President Trump’s decision to withdraw the United States from the Paris Climate Accord—and by extension, global leadership on climate—makes clear that the fight against climate change will be driven by local action for the foreseeable future. Since the announcement, 298 Climate Mayors across the country, including Boston’s own Mayor Marty Walsh, have come together to set local standards and push ambitious new carbon reduction goals. Any successful effort to mitigate climate change will require major local leadership, as urban areas account for only 1% of the land on earth, yet are responsible for more than 60% of carbon emissions.
But effective local action on climate change will also require changing how we talk about why climate change matters. Too often, the conversation is marked by green elitism, focusing on ways to expand electric vehicles for those who can afford the luxury, or sea-level rise projections based on a 100-year timeframe. These issues are important, but don’t come close to being urgent for families worrying about making the next rent payment or struggling to care for young kids and aging parents. This framing also ignores the reality that climate change is here now and disproportionately impacting underserved communities.
Although unabated climate change will become disastrous in the long term, we don’t need to look to the next decade to see the impacts of climate crisis. The growing global scarcity of clean, safe drinking water is already creating environmental refugees, and droughts have been linked to violence in the Middle East and North Africa. Here in the U.S. coastal cities are already suffering from increased storm water flooding—particularly in low-income neighborhoods—not to mention high profile natural disasters from hurricanes to rampant wildfires out west.
At home and abroad, underserved communities are hit hardest and face the greatest barriers in adapting to climate impacts. For these communities to be heard, we must expand and diversify the ranks of who is involved in climate advocacy.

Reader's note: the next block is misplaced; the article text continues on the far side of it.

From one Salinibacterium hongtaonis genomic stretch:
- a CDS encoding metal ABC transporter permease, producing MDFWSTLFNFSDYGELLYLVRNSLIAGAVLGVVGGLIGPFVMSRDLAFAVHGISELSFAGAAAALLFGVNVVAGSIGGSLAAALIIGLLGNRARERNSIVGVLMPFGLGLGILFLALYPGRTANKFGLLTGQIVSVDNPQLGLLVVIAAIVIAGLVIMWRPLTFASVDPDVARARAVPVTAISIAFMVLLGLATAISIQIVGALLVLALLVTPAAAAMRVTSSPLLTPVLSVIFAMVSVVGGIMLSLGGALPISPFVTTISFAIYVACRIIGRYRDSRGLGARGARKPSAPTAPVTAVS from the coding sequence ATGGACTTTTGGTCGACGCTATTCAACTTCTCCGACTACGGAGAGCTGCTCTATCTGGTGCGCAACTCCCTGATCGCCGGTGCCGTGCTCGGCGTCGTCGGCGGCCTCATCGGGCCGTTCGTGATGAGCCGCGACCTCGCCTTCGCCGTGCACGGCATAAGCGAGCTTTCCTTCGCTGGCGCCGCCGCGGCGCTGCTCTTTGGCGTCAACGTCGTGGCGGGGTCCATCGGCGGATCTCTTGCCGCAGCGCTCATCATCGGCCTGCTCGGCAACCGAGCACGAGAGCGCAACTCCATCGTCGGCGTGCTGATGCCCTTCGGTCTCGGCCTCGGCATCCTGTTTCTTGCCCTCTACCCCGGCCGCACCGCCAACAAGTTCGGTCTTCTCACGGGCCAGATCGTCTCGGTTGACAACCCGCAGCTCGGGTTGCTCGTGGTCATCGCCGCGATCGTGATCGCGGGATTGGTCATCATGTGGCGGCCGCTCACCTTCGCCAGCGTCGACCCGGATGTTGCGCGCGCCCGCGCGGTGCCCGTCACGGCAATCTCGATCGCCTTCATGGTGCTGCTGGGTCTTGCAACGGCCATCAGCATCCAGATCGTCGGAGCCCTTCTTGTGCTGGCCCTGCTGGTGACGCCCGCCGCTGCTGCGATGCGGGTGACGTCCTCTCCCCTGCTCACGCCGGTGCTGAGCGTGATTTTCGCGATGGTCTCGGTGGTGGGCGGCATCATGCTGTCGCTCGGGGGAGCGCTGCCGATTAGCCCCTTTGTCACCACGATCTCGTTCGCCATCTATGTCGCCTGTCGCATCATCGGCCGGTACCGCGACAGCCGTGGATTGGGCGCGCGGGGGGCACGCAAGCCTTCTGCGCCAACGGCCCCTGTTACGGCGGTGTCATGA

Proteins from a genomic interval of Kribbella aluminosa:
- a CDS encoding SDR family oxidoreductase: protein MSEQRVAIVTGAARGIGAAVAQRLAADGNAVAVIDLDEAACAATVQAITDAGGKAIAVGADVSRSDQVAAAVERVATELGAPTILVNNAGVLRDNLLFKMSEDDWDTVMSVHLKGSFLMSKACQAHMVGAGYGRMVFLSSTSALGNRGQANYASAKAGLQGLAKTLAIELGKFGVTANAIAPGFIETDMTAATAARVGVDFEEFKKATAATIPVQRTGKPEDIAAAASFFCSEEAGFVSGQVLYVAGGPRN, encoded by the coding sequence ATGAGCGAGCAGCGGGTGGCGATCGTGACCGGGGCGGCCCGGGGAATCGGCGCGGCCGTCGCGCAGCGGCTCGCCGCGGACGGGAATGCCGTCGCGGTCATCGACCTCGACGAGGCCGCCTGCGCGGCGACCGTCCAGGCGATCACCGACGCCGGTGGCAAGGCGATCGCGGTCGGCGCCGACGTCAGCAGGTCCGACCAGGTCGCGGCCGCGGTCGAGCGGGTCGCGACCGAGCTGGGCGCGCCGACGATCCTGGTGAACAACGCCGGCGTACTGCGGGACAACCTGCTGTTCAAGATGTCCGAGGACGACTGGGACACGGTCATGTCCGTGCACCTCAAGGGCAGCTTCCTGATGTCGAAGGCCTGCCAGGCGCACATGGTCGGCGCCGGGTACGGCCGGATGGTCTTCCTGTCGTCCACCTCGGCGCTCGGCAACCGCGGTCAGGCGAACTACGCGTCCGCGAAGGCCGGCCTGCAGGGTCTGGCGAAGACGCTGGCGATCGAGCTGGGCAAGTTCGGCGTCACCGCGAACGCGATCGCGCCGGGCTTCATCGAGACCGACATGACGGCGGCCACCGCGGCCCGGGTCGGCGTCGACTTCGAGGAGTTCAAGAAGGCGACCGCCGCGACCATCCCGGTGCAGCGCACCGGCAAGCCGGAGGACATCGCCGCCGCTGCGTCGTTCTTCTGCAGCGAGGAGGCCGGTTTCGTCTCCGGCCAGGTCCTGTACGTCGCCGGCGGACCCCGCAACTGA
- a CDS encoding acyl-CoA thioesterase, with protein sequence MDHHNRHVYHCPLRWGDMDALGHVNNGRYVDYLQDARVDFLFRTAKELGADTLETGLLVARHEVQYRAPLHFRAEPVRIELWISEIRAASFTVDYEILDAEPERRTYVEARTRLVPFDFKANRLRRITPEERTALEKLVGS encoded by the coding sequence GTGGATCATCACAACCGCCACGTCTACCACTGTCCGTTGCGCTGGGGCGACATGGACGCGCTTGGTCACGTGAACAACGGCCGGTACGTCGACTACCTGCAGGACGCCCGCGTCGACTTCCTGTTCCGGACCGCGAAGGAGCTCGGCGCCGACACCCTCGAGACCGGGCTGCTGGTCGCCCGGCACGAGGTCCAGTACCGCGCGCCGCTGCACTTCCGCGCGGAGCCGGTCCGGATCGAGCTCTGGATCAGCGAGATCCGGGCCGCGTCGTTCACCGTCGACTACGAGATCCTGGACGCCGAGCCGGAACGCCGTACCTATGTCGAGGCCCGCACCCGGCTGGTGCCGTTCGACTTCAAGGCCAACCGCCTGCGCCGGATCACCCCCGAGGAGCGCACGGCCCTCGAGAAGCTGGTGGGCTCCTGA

In other words, cities have a responsibility not just to tackle climate change in the face of federal inaction, but to reframe the need for action under the more urgent and inclusive umbrella of climate justice.
From food justice to healthy housing and work, climate change is impacting America’s poor. Food deserts will only expand as prices rise. More frequent flooding exacerbates waterborne illnesses and mold for families living in poor housing conditions. Extreme heat creates health risks for our elderly, youth, residents with medical conditions, and those who work outdoors.
Tackling these serious challenges from a climate justice perspective will trigger opportunity and economic development in our most underserved communities. Expanding affordable transportation access through public transit, cycling, and pedestrian infrastructure reduces car dependency and emissions while directly improving job prospects and economic mobility. Green jobs are growing twelve times faster than the overall economy; these on-site positions cannot be outsourced and often pay above-average wages.
In Boston, we are taking the lead on building resiliency. Mayor Walsh’s Imagine Boston 2030 plan adds climate action into a citywide strategic vision. Initiatives like Greenovate Boston and the work of Boston’s first Chief Resiliency Officer have brought a data-driven, community-focused approach to climate conversations. On the City Council, we are pushing to exercise bulk purchasing power on behalf of residents and small businesses to set a higher percentage of renewable energy sourcing through Community Choice Energy, working to reduce the carbon footprint of municipal buildings, and more. We will continue our advocacy for concrete and immediate action to fight climate change. But most of all, we must listen.
Progress on civil rights and economic opportunity is inextricably linked with climate change. Addressing the disparate impacts of climate change requires consciously addressing the underlying social, racial and economic inequalities embedded in our city, together as a community.
The call to a new generation of leaders is to listen to communities and work together in linking our resiliency planning to improving opportunities and quality of life for all. My office has begun a new process to understand how Boston can do better, opening a dialogue with climate justice and community-based organizations around the city. We are examining what has been accomplished to date, and are asking what Boston can do to better address the challenges we know are coming. As with everything we do in city government, this must be an open, transparent, and community-led effort.
Cities will be the leaders of this fight for climate justice, and we owe it to our constituents–and the world–to get it right.
Michelle Wu is President of the Boston City Council.